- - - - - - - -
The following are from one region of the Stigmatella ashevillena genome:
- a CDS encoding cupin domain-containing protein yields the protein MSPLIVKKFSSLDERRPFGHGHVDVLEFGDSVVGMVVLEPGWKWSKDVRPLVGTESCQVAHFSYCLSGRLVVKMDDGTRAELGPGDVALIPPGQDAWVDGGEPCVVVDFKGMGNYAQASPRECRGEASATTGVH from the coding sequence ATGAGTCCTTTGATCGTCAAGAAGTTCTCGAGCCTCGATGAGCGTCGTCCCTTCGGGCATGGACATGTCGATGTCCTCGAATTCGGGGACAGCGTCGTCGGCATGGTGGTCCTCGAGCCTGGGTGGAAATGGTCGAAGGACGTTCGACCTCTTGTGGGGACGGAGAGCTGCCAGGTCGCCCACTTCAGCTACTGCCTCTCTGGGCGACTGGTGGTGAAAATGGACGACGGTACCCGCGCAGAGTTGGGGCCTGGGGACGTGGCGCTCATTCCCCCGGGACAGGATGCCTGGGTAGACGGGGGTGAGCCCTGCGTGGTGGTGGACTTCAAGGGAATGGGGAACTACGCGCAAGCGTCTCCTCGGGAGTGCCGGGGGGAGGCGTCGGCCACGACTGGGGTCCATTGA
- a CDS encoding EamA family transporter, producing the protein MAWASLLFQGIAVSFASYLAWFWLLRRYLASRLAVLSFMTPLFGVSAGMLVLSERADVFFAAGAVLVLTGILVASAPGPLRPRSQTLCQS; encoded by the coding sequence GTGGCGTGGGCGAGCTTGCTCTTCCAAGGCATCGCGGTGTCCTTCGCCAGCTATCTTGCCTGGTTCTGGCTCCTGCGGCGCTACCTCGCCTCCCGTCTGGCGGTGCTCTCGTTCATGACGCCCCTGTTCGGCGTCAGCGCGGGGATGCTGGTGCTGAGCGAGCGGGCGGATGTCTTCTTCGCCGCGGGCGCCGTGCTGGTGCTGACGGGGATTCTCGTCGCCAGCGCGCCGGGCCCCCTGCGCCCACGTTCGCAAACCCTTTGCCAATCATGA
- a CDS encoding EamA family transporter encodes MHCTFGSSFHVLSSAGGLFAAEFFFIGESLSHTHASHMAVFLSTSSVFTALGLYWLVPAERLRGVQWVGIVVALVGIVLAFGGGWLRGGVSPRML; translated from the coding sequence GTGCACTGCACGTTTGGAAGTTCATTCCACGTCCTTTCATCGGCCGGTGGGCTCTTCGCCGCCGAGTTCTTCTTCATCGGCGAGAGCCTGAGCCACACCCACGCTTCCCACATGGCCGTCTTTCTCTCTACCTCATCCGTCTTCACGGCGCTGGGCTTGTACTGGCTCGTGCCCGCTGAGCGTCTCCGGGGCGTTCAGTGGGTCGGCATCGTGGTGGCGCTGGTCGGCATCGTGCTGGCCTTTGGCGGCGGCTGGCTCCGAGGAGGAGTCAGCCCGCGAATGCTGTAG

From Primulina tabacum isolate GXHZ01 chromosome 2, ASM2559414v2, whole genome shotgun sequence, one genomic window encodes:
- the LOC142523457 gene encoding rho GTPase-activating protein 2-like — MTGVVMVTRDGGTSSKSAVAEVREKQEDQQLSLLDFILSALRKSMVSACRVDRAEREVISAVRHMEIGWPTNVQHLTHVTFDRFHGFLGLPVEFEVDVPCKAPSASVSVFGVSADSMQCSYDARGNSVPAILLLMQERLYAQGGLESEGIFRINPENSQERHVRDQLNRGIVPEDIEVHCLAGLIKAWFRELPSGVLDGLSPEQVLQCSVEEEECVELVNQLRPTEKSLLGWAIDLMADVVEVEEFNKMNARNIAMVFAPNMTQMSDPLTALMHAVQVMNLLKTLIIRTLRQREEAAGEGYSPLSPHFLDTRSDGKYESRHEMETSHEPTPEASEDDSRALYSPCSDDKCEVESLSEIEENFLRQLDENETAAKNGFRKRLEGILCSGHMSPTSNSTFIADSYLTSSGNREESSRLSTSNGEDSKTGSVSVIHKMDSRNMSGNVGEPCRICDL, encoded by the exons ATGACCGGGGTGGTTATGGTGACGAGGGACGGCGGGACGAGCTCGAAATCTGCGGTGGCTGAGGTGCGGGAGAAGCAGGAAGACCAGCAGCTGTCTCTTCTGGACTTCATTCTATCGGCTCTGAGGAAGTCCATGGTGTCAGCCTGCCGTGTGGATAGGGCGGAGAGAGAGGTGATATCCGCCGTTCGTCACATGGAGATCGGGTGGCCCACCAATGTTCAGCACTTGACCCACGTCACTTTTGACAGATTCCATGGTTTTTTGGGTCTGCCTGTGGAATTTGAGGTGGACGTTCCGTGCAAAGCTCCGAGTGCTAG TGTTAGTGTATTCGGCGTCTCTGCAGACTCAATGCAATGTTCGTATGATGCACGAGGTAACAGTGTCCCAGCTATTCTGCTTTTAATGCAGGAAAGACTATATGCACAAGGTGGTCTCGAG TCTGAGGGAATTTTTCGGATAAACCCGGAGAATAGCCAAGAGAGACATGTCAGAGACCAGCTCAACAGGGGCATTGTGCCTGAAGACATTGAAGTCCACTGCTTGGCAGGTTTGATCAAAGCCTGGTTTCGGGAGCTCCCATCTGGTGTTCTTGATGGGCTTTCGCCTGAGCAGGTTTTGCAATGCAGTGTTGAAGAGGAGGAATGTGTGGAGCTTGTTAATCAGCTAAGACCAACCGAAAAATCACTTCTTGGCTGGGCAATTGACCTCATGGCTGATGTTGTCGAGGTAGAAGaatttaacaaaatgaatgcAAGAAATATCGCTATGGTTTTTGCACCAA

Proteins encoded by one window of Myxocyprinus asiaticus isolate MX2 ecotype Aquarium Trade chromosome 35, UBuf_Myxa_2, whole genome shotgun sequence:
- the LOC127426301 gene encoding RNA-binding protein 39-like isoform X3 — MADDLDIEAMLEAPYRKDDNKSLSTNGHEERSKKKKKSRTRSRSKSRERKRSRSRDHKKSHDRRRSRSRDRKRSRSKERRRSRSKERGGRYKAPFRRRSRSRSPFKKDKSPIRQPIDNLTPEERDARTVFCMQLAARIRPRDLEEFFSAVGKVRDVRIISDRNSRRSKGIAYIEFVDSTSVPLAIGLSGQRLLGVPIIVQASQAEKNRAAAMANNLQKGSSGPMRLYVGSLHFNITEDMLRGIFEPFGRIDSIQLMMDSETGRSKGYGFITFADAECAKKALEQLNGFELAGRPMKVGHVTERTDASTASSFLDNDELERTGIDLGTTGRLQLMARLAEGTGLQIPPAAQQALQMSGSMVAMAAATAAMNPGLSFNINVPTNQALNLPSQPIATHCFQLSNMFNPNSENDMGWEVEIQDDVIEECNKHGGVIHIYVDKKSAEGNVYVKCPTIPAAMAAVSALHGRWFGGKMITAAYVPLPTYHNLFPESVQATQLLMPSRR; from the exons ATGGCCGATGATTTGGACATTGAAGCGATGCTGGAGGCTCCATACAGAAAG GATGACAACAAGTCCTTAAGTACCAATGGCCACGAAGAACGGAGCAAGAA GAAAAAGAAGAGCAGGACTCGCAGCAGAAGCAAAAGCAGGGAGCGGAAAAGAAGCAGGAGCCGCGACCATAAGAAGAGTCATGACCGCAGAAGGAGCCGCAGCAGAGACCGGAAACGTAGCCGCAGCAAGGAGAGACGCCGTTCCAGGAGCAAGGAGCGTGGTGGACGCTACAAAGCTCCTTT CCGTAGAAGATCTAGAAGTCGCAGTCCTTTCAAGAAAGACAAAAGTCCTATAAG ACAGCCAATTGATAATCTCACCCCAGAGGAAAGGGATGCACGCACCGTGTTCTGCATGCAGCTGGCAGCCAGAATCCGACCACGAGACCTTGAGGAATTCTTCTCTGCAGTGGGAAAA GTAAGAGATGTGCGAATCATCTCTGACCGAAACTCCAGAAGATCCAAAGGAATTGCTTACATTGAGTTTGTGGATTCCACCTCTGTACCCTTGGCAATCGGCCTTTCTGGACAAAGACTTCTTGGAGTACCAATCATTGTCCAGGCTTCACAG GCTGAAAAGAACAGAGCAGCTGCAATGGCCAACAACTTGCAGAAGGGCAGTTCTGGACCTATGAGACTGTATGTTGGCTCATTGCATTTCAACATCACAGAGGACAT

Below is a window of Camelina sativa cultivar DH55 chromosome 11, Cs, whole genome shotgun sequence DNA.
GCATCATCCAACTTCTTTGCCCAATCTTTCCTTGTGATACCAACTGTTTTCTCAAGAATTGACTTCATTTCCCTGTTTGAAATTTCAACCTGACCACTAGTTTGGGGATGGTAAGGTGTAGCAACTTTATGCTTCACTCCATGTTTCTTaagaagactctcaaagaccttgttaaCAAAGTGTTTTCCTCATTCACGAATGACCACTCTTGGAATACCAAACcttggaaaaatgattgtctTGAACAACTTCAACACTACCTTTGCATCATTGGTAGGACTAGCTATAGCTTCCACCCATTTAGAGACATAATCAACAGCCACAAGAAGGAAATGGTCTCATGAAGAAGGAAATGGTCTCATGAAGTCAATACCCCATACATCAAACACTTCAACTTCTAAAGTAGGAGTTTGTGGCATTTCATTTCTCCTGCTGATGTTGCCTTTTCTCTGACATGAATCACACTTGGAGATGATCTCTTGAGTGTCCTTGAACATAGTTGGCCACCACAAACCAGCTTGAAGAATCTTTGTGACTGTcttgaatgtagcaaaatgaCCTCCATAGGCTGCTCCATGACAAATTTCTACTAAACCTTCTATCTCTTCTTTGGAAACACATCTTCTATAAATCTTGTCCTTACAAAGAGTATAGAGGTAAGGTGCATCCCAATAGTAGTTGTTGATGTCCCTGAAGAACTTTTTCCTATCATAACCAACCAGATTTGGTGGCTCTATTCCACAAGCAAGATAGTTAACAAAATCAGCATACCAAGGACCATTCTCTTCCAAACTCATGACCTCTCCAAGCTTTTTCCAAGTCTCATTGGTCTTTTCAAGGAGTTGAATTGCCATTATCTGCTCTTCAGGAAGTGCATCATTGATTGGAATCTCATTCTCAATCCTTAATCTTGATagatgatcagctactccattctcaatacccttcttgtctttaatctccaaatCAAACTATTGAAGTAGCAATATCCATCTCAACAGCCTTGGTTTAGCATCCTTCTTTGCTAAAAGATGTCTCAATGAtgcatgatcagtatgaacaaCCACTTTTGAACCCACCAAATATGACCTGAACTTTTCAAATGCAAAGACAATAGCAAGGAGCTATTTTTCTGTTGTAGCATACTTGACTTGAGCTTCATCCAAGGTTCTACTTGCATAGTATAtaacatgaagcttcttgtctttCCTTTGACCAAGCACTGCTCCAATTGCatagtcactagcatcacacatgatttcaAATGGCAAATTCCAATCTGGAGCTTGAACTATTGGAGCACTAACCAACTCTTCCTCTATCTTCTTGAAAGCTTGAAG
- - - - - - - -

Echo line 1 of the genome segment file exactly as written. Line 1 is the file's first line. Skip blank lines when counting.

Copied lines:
The following are from one region of the Stigmatella ashevillena genome: